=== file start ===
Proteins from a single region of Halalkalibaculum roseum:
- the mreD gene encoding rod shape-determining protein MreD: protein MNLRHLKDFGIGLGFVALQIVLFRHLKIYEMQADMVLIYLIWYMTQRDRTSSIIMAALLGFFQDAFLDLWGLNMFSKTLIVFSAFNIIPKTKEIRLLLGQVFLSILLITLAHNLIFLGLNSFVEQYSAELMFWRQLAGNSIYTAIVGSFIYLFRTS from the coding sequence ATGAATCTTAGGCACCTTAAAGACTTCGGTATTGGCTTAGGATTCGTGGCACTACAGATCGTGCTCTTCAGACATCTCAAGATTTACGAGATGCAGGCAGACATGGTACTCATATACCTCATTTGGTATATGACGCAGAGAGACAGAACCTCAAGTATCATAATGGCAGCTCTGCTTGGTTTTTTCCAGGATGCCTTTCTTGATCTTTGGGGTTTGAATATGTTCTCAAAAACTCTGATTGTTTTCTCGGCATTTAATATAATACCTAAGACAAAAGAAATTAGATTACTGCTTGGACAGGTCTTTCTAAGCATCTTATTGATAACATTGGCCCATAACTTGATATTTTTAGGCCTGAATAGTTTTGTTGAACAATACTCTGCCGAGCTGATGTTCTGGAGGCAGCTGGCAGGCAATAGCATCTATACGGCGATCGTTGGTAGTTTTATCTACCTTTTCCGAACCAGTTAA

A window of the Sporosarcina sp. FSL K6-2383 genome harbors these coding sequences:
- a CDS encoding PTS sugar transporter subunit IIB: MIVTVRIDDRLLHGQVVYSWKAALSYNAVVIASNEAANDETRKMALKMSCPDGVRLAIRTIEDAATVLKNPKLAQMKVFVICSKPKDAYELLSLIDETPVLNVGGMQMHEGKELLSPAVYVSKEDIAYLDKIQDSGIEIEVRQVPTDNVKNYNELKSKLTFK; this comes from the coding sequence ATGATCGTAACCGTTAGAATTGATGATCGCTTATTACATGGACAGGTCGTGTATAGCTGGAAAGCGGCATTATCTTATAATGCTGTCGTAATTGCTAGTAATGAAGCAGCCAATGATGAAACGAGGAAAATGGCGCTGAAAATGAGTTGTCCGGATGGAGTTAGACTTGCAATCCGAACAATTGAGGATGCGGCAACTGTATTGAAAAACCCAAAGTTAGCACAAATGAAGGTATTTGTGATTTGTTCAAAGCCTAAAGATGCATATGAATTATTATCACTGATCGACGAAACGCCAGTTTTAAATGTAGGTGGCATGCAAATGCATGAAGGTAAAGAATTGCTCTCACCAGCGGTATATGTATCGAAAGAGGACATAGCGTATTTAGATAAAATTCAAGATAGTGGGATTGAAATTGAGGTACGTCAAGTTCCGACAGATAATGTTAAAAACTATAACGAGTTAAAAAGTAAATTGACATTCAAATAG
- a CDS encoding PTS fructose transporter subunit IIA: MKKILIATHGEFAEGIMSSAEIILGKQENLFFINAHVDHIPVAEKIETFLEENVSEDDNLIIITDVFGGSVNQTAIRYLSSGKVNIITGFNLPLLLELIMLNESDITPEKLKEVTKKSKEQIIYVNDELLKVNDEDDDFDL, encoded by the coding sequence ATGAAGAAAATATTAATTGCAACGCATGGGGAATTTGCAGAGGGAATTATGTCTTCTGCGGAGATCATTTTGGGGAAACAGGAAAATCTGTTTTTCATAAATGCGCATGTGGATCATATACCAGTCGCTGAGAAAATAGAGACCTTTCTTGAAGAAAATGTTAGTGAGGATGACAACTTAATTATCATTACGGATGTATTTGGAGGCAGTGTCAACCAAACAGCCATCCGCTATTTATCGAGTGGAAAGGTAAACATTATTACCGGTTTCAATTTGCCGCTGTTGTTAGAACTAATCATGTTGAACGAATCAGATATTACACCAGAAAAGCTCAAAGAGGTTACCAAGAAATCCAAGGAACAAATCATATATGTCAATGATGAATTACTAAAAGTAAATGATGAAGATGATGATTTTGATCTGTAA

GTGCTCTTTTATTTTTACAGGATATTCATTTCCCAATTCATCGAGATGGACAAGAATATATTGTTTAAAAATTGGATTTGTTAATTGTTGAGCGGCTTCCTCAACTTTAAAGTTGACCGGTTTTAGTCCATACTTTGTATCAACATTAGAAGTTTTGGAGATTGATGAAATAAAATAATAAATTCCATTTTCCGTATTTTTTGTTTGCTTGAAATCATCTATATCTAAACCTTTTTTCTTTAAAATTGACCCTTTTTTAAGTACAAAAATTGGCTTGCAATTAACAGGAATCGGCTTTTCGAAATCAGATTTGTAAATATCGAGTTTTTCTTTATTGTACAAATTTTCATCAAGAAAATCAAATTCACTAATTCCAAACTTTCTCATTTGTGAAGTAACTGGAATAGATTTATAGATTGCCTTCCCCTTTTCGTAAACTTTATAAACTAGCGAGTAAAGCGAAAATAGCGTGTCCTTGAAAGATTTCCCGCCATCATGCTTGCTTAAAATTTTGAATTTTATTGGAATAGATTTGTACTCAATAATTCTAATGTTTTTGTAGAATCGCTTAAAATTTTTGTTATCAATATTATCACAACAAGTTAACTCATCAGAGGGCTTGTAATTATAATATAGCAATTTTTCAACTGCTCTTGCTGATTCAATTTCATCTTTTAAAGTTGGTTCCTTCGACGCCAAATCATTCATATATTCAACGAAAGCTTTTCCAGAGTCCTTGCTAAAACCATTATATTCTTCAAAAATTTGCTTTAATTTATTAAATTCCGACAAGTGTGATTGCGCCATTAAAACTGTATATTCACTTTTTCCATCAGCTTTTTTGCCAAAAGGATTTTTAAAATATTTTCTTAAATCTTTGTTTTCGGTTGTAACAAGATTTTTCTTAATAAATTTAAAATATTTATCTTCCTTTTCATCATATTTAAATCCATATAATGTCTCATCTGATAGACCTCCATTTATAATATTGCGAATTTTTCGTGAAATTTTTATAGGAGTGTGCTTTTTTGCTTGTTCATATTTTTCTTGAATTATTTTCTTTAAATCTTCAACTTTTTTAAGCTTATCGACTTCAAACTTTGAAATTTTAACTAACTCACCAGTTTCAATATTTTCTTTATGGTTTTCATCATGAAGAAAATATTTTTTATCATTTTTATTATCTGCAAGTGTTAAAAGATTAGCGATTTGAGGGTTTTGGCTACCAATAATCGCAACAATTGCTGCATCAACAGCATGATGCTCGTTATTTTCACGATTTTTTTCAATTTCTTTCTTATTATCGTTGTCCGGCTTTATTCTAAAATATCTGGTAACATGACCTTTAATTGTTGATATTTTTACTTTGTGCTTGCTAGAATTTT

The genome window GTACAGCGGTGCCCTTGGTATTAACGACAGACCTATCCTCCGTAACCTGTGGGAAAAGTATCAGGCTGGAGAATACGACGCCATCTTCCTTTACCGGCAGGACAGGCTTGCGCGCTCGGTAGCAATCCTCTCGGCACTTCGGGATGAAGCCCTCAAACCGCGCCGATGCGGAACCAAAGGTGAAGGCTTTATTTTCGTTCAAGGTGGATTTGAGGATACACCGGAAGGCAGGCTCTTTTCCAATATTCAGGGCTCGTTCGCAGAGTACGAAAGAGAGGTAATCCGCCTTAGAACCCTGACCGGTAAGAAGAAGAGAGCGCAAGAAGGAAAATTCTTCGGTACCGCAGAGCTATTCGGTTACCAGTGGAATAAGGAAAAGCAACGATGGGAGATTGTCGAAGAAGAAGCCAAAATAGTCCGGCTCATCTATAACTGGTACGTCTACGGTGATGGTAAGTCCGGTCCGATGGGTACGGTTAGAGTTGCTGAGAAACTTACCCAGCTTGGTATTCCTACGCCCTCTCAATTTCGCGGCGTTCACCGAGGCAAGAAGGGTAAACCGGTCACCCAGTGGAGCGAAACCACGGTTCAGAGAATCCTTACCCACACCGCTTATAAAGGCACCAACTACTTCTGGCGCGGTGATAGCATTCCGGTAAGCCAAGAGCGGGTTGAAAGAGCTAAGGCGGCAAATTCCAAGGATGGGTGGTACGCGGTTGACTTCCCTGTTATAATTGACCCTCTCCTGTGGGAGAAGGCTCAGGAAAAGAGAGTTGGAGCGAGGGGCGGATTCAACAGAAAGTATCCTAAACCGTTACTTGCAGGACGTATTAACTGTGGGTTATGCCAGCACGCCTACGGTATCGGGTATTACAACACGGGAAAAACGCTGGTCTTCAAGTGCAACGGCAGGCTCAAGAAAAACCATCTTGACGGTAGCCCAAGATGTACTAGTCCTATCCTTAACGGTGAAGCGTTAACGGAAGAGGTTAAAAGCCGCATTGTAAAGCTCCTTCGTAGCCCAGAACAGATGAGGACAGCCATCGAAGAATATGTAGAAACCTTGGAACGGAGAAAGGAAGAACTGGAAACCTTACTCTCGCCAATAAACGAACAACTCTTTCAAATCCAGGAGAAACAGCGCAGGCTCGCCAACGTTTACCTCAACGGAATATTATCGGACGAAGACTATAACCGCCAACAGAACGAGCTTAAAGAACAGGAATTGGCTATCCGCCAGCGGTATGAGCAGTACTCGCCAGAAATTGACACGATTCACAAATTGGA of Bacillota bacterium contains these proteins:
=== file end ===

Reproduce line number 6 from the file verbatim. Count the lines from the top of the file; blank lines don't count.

GTGCTCTTTTATTTTTACAGGATATTCATTTCCCAATTCATCGAGATGGACAAGAATATATTGTTTAAAAATTGGATTTGTTAATTGTTGAGCGGCTTCCTCAACTTTAAAGTTGACCGGTTTTAGTCCATACTTTGTATCAACATTAGAAGTTTTGGAGATTGATGAAATAAAATAATAAATTCCATTTTCCGTATTTTTTGTTTGCTTGAAATCATCTATATCTAAACCTTTTTTCTTTAAAATTGACCCTTTTTTAAGTACAAAAATTGGCTTGCAATTAACAGGAATCGGCTTTTCGAAATCAGATTTGTAAATATCGAGTTTTTCTTTATTGTACAAATTTTCATCAAGAAAATCAAATTCACTAATTCCAAACTTTCTCATTTGTGAAGTAACTGGAATAGATTTATAGATTGCCTTCCCCTTTTCGTAAACTTTATAAACTAGCGAGTAAAGCGAAAATAGCGTGTCCTTGAAAGATTTCCCGCCATCATGCTTGCTTAAAATTTTGAATTTTATTGGAATAGATTTGTACTCAATAATTCTAATGTTTTTGTAGAATCGCTTAAAATTTTTGTTATCAATATTATCACAACAAGTTAACTCATCAGAGGGCTTGTAATTATAATATAGCAATTTTTCAACTGCTCTTGCTGATTCAATTTCATCTTTTAAAGTTGGTTCCTTCGACGCCAAATCATTCATATATTCAACGAAAGCTTTTCCAGAGTCCTTGCTAAAACCATTATATTCTTCAAAAATTTGCTTTAATTTATTAAATTCCGACAAGTGTGATTGCGCCATTAAAACTGTATATTCACTTTTTCCATCAGCTTTTTTGCCAAAAGGATTTTTAAAATATTTTCTTAAATCTTTGTTTTCGGTTGTAACAAGATTTTTCTTAATAAATTTAAAATATTTATCTTCCTTTTCATCATATTTAAATCCATATAATGTCTCATCTGATAGACCTCCATTTATAATATTGCGAATTTTTCGTGAAATTTTTATAGGAGTGTGCTTTTTTGCTTGTTCATATTTTTCTTGAATTATTTTCTTTAAATCTTCAACTTTTTTAAGCTTATCGACTTCAAACTTTGAAATTTTAACTAACTCACCAGTTTCAATATTTTCTTTATGGTTTTCATCATGAAGAAAATATTTTTTATCATTTTTATTATCTGCAAGTGTTAAAAGATTAGCGATTTGAGGGTTTTGGCTACCAATAATCGCAACAATTGCTGCATCAACAGCATGATGCTCGTTATTTTCACGATTTTTTTCAATTTCTTTCTTATTATCGTTGTCCGGCTTTATTCTAAAATATCTGGTAACATGACCTTTAATTGTTGATATTTTTACTTTGTGCTTGCTAGAATTTT